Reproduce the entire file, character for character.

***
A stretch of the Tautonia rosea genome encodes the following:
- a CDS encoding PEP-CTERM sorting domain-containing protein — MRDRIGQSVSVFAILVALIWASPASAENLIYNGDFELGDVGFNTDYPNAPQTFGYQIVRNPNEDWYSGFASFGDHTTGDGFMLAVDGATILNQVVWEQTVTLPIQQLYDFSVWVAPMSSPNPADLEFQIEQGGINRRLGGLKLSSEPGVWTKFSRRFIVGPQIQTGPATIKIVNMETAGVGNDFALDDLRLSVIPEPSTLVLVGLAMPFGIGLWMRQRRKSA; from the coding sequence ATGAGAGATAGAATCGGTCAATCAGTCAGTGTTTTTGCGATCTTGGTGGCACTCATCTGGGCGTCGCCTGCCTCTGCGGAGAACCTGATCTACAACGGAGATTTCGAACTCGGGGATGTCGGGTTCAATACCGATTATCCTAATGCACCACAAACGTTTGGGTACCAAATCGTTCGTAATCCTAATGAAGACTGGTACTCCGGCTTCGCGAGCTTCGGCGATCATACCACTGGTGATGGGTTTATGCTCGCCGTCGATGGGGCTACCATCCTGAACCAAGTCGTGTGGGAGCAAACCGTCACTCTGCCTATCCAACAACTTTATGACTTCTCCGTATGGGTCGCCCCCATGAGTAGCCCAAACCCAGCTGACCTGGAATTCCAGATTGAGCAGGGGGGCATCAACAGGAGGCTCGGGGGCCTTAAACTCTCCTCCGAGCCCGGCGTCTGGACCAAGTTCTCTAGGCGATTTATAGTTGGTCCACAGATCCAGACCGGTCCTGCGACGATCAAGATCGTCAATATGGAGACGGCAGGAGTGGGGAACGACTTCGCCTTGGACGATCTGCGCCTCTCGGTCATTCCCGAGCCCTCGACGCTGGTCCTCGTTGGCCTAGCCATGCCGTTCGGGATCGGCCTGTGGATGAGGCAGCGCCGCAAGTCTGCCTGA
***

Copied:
A stretch of the Tautonia rosea genome encodes the following:
- a CDS encoding PEP-CTERM sorting domain-containing protein — MRDRIGQSVSVFAILVALIWASPASAENLIYNGDFELGDVGFNTDYPNAPQTFGYQIVRNPNEDWYSGFASFGDHTTGDGFMLAVDGATILNQVVWEQTVTLPIQQLYDFSVWVAPMSSPNPADLEFQIEQGGINRRLGGLKLSSEPGVWTKFSRRFIVGPQIQTGPATIKIVNMETAGVGNDFALDDLRLSVIPEPSTLVLVGLAMPFGIGLWMRQRRKSA; from the coding sequence ATGAGAGATAGAATCGGTCAATCAGTCAGTGTTTTTGCGATCTTGGTGGCACTCATCTGGGCGTCGCCTGCCTCTGCGGAGAACCTGATCTACAACGGAGATTTCGAACTCGGGGATGTCGGGTTCAATACCGATTATCCTAATGCACCACAAACGTTTGGGTACCAAATCGTTCGTAATCCTAATGAAGACTGGTACTCCGGCTTCGCGAGCTTCGGCGATCATACCACTGGTGATGGGTTTATGCTCGCCGTCGATGGGGCTACCATCCTGAACCAAGTCGTGTGGGAGCAAACCGTCACTCTGCCTATCCAACAACTTTATGACTTCTCCGTATGGGTCGCCCCCATGAGTAGCCCAAACCCAGCTGACCTGGAATTCCAGATTGAGCAGGGGGGCATCAACAGGAGGCTCGGGGGCCTTAAACTCTCCTCCGAGCCCGGCGTCTGGACCAAGTTCTCTAGGCGATTTATAGTTGGTCCACAGATCCAGACCGGTCCTGCGACGATCAAGATCGTCAATATGGAGACGGCAGGAGTGGGGAACGACTTCGCCTTGGACGATCTGCGCCTCTCGGTCATTCCCGAGCCCTCGACGCTGGTCCTCGTTGGCCTAGCCATGCCGTTCGGGATCGGCCTGTGGATGAGGCAGCGCCGCAAGTCTGCCTGA